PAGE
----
It might be worth thinking about what your priorities are here, so when you are writing up features, think carefully about whether you MUST have these, SHOULD have them or COULD live without for now. This is helpful information to your designer when they are creating your user experience.
What is the experience of the app?
This part is a bit more subjective than requirements. Instead of thinking about what it must do, describe what you want it to be like, how it should feel to the users. Should it be corporate and formal, or casual and comfy? Do you need it to be accessible, should it support colour blind or visually impaired people?
We often just have our clients describe what they imagine it to be like using descriptive sentences, like they are describing a home or a place. Then we can pick up on what style and feel the application should have. As well as starting to consider the UX copy, which is an important part of the overall experience.
What content will it have?
There will be something in your app. It might be stuff the user adds (like a to-do list), it might be items they can look at (like a clothes shop), there might be things they can read (a blog), or even things they can create (like jigsaws). You should think carefully about what it is and where it comes from. The design will be affected significantly by what the data is and where it comes from, so you should consider what your application will have and provide as much detail as possible.
What should it look like?
Probably the most exciting part of the brief! Collect ideas, screen shots, animations, and thoughts in one place. We often use InVision boards to share our ideas, and our customers love being able to scroll through the thoughts and themes we have come across that are used to inform the design. Even if you only include a few screenshots of things you’ve seen that you like, this can be helpful to your designer to make sure they understand what you like.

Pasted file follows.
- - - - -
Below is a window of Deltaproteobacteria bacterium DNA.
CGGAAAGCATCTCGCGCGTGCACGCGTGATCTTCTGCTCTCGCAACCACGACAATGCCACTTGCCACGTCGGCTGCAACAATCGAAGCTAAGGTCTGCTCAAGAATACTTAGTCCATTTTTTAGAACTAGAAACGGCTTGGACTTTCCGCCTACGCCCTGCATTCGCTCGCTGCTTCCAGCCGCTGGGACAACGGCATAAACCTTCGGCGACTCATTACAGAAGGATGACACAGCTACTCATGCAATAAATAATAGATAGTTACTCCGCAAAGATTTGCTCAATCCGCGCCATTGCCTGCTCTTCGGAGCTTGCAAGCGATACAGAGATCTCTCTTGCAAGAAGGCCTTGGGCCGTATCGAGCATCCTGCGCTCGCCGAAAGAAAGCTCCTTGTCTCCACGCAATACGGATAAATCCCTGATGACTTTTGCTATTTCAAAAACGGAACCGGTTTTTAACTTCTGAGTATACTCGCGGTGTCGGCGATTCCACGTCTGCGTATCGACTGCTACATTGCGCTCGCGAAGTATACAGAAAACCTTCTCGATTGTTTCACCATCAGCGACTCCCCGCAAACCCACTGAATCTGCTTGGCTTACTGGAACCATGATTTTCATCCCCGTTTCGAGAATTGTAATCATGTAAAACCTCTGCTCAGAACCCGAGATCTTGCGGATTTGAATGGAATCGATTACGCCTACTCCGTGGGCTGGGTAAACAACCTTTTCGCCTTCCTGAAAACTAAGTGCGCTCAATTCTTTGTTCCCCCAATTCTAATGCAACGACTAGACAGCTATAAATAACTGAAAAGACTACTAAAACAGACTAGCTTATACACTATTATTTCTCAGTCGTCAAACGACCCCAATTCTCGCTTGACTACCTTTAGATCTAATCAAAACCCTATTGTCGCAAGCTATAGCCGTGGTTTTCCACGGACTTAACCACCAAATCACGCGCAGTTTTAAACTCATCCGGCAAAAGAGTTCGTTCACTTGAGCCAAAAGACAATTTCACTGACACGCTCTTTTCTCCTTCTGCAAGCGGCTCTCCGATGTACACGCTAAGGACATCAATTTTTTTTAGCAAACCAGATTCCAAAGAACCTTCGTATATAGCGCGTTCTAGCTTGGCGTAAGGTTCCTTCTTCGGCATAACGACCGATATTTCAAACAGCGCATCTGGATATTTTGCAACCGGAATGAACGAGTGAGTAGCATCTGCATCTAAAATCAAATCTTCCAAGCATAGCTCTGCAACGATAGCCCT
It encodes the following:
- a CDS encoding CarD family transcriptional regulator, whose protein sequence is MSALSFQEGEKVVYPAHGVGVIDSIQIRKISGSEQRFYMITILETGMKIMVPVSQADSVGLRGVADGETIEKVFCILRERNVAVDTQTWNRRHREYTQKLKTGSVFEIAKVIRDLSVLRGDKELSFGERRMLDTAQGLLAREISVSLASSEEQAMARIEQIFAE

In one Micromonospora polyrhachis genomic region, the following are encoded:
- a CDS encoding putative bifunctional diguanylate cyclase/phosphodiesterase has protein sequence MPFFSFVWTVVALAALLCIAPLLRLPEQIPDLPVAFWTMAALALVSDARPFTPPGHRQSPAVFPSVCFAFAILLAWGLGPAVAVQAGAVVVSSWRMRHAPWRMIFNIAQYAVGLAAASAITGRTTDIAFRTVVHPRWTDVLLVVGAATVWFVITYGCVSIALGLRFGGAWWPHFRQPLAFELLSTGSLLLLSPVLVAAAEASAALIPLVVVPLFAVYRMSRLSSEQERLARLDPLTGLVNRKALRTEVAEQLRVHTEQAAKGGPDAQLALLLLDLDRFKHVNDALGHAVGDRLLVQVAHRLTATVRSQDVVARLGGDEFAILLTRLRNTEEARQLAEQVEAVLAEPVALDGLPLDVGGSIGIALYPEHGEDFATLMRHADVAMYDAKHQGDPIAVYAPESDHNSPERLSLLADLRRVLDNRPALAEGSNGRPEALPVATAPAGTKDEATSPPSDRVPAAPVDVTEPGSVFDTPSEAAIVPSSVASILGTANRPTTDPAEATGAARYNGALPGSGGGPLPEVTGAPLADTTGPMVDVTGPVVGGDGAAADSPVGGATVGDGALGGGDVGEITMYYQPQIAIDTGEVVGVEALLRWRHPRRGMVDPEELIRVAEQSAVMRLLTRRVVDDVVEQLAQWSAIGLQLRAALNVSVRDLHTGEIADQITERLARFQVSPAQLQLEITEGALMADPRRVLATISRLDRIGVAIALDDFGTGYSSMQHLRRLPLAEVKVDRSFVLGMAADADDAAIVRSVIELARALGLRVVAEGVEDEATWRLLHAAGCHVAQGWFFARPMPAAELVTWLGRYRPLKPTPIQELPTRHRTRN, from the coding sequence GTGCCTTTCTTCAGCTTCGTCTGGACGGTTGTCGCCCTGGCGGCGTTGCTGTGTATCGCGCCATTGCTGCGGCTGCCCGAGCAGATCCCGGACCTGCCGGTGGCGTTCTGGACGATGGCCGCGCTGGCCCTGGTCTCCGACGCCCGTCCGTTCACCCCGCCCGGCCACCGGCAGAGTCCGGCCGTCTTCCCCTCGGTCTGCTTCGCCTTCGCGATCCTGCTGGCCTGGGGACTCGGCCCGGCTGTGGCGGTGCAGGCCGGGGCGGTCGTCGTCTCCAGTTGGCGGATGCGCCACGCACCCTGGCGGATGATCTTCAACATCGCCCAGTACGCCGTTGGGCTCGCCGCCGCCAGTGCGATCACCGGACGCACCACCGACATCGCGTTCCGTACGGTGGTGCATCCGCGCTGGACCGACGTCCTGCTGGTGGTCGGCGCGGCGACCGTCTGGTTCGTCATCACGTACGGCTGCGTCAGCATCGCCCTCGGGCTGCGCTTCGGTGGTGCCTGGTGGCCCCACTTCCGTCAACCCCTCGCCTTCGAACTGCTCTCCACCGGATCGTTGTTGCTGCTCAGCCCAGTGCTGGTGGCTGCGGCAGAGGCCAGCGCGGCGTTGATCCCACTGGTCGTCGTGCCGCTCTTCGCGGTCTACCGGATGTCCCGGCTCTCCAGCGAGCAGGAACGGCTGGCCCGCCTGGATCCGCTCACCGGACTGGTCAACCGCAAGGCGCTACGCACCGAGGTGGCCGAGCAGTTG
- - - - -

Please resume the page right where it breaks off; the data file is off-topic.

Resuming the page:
What is the budget?
We always offer our clients the option for independent discovery, design and development phases, so that they have the option to go as far as their budget allows before getting further investment or continuing with the project. You should consider what budget you have available to fund the project, and how far you would like it to go. For example, do you want to deliver the entire thing, or just get a prototype together that will allow you to get further investment. A good development partner will work with you to create a scope that will deliver what you need, within your budget, as best they can.
What is the timeframe?
Alongside your budget, you should consider whether the work can be completed in a reasonable time for you. Of course you may not know what can be done from a technical perspective, but you should be aware of deadlines you might need to impose, like meetings or conferences, that would affect the designer or developers. Discussing this upfront will allow your designer to feedback to you what is possible, and help them to prioritise the work packages appropriately.
The brief is a very important part of your project, but not one that you have to do by yourself. You may be happy to create it yourself; or ask your development partner to help; or let them do it and you can just amend or approve it.